ALGONQUIN PARK IN NOVEMBER
We set out Friday morning, November 9th, to Algonquin Park for our final camping trip of the year. We tried to keep an eye on the weather forecast all week, but, as usual, the weatherman could not make up his mind. We decided to be prepared for anything Mother Nature could throw at us. Well, Mother Nature was in a very good mood and we enjoyed some truly amazing camping weather for mid November. It was difficult to leave the campfire and call it a night each evening.
The weekend in Algonquin Park provided some great sightings. When we were at the park on the October 20th weekend, we came across a bull moose at Kilometre 53. From reports from friends and other park visitors, we heard he was sticking around the same area. Now, 21 days later, K53 moose was still there in the same field we initially observed him . Between then and now, he shed both of his antlers. We spotted another moose along highway 60, near km 17, however, this guy still had his full set of antlers.
The park looks quite different since our last two visits. The trees are all bare including the Tamaracks. The open forest takes a whole different view. The forest was very quiet. The only insects left were a few moths flying by and there was the occasional small spider seen crawling about. No Great Blue Herons remained and the few loons that were left were now a light brownish grey. We spotted three Loons out on Lake Opeongo but we did not see any loons on the other lakes in or around the park.
Its a strange time of year when the summer birds and bugs are gone and the winter migrates have not really arrived yet. The wildlife that was around were mostly the inhabitants that were here year round.
The chickadees, nuthatches, blue jays and grey jays have become like big city panhandlers, mobbing us and trying to persuade us to give them handouts. Sadly, a few foxes have also become used to people feeding them. Not only are they starting to lose their fear of humans, but they can actually be seen as aggressive. A recipe for disaster. A fox visited our campsite each night, obviously looking for human scrapes or handouts. On the Arowhon Road, a fox came up to our parked car. As we took a few pictures, another fox came running up the road to see if he could mooch some food. Since we were camping, we keep our fridge and food in our vehicle. When he realized we weren't handing out treats, he decided to try help himself and actually jumped up in the back of our car. And, when our back was turned, he pulled out some wrappers out of the garbage that was in the front seat area. A bold little sly devil. I guess we better keep all our doors and hatches shut when we park along the road. You never know what might be robbing you while your taking photos.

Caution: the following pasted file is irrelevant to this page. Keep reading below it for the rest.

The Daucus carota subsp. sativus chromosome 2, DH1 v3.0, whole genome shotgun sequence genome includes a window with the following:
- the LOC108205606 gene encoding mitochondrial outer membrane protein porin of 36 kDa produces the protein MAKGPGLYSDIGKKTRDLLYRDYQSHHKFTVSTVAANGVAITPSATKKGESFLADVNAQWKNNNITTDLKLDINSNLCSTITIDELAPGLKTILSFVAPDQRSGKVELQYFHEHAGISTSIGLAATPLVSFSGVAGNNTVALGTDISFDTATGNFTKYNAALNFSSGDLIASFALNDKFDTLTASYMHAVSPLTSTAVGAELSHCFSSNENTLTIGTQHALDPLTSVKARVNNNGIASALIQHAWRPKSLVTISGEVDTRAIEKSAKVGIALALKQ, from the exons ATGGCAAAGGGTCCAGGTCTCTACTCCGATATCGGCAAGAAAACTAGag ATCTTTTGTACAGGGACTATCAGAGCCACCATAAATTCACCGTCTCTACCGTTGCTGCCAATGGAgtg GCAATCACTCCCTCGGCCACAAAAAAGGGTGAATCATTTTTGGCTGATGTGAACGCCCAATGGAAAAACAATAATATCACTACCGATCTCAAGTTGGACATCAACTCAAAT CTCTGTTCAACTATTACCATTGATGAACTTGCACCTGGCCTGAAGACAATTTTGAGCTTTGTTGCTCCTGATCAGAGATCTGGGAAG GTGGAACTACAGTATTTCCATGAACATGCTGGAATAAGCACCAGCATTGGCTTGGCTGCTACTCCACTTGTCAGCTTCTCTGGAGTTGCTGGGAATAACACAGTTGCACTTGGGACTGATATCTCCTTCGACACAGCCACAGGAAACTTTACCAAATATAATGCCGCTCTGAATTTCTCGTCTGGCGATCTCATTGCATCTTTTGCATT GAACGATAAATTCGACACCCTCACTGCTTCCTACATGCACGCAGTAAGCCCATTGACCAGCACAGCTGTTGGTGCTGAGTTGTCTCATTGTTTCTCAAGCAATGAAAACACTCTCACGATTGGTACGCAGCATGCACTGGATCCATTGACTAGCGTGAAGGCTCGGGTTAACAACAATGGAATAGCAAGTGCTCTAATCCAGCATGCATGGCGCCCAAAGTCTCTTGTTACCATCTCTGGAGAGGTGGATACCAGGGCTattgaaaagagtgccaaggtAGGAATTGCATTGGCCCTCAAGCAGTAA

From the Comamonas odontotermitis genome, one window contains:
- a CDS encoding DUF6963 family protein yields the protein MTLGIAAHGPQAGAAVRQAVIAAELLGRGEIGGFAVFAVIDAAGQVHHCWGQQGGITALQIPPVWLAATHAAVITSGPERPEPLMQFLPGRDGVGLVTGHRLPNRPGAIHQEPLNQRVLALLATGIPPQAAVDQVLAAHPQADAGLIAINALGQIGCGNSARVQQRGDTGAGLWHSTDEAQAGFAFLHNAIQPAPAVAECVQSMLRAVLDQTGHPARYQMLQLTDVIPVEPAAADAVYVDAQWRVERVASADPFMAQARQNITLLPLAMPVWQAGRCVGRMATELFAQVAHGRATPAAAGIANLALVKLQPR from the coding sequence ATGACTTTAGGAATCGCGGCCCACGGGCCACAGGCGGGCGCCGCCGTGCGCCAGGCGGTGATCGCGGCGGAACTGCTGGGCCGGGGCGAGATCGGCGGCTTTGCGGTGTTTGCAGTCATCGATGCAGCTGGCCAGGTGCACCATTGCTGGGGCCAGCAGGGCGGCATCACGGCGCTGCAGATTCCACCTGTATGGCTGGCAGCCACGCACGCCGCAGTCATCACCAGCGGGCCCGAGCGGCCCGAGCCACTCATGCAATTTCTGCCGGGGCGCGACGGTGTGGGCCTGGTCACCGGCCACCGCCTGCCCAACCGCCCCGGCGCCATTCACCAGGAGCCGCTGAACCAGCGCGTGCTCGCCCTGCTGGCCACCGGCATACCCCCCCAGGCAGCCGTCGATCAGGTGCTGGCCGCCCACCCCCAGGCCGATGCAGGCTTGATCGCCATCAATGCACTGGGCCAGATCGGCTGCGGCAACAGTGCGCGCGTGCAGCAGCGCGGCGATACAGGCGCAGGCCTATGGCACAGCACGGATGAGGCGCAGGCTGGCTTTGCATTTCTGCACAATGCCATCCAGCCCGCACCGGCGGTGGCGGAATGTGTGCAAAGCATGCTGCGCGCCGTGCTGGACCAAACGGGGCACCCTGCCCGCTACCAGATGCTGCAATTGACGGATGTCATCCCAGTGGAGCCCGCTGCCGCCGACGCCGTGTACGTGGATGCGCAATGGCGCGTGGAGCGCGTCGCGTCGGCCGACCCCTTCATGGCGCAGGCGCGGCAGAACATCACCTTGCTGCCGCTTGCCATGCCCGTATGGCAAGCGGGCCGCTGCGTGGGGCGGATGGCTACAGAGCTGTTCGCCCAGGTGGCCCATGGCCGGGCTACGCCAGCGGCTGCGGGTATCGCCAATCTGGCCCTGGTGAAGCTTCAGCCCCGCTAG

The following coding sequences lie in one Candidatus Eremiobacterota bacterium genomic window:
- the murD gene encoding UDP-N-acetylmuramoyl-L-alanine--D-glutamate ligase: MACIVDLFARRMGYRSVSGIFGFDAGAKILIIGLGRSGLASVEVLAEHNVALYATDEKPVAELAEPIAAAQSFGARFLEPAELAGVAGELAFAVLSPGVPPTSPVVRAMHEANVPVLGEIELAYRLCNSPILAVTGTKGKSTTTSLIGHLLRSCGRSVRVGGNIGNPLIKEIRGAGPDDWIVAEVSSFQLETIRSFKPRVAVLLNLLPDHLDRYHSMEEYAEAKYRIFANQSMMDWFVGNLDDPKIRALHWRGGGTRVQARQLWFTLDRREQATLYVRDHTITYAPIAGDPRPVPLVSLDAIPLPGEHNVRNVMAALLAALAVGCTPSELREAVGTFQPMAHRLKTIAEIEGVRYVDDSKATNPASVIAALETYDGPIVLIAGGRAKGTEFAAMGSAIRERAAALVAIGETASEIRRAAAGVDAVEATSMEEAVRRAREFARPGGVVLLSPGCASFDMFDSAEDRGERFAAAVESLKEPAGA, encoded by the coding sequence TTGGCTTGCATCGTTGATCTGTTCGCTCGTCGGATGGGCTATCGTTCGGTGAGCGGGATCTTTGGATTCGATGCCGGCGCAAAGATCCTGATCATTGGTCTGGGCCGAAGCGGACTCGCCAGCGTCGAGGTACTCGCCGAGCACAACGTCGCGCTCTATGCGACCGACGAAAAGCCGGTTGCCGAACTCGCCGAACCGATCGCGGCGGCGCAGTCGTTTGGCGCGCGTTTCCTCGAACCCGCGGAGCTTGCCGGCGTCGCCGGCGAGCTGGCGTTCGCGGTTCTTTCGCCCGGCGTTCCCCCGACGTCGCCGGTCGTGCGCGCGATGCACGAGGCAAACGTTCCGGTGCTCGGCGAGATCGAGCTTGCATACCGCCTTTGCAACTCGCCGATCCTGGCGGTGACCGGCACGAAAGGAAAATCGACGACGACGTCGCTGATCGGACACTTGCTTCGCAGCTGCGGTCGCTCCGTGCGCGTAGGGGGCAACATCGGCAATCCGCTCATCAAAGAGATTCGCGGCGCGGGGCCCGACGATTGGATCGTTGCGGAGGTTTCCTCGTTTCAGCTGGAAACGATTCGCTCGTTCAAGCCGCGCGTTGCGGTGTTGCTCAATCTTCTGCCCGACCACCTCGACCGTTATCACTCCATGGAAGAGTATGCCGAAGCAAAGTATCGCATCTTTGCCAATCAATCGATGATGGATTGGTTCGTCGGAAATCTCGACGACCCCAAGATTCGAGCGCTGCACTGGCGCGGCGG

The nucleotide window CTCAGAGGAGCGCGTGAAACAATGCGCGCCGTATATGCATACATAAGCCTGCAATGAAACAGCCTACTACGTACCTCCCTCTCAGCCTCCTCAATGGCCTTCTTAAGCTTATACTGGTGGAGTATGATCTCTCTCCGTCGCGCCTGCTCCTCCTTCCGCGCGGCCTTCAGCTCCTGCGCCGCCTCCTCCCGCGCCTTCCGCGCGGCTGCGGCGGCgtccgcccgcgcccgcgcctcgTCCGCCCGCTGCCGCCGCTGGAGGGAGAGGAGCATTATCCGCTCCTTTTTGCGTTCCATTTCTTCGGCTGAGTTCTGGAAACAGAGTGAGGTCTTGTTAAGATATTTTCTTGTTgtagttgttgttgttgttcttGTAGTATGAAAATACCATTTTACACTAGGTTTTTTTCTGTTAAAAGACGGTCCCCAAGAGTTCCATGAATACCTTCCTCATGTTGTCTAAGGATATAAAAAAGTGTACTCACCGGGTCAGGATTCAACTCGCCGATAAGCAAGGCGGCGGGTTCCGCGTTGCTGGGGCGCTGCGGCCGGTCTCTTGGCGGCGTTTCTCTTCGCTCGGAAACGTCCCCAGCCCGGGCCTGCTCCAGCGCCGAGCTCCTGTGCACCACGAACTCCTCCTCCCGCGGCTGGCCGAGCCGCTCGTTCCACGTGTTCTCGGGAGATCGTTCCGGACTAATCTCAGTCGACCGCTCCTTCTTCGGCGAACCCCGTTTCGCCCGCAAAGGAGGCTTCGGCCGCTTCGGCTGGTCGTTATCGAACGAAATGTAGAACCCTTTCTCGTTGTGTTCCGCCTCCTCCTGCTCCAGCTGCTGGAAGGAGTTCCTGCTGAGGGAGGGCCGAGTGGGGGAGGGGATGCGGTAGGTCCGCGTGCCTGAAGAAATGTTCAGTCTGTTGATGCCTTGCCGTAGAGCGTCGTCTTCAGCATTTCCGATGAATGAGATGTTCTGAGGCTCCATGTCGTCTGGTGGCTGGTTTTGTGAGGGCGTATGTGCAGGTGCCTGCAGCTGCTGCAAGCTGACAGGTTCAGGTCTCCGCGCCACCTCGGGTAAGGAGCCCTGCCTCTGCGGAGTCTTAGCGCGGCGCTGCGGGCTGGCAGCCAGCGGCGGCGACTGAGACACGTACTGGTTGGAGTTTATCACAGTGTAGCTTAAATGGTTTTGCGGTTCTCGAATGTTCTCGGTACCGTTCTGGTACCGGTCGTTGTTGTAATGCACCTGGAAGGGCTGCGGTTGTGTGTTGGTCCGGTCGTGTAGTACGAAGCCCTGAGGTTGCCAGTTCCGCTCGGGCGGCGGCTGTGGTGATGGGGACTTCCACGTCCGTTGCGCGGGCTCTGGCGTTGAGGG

Otters were seen many times along the Costello Creek and the south end of Lake Opeongo. At one moment, we actually seen a group of seven otters frolicking in the mouth of the creek. Grouse were also plentiful throughout the park. The Pine Marten only made one late evening appearance in the campground providing us without any photo opportunities.
Although very low in numbers, we did see Pine Grosbeaks, Snow Buntings, a single Evening Grosbeak and a Northern Shrike.
Next time we visit Algonquin, I expect it's going to be quite different again. By then, the forest and trees will be covered in snow and the lakes and rivers will be frozen. Can't wait to get bacK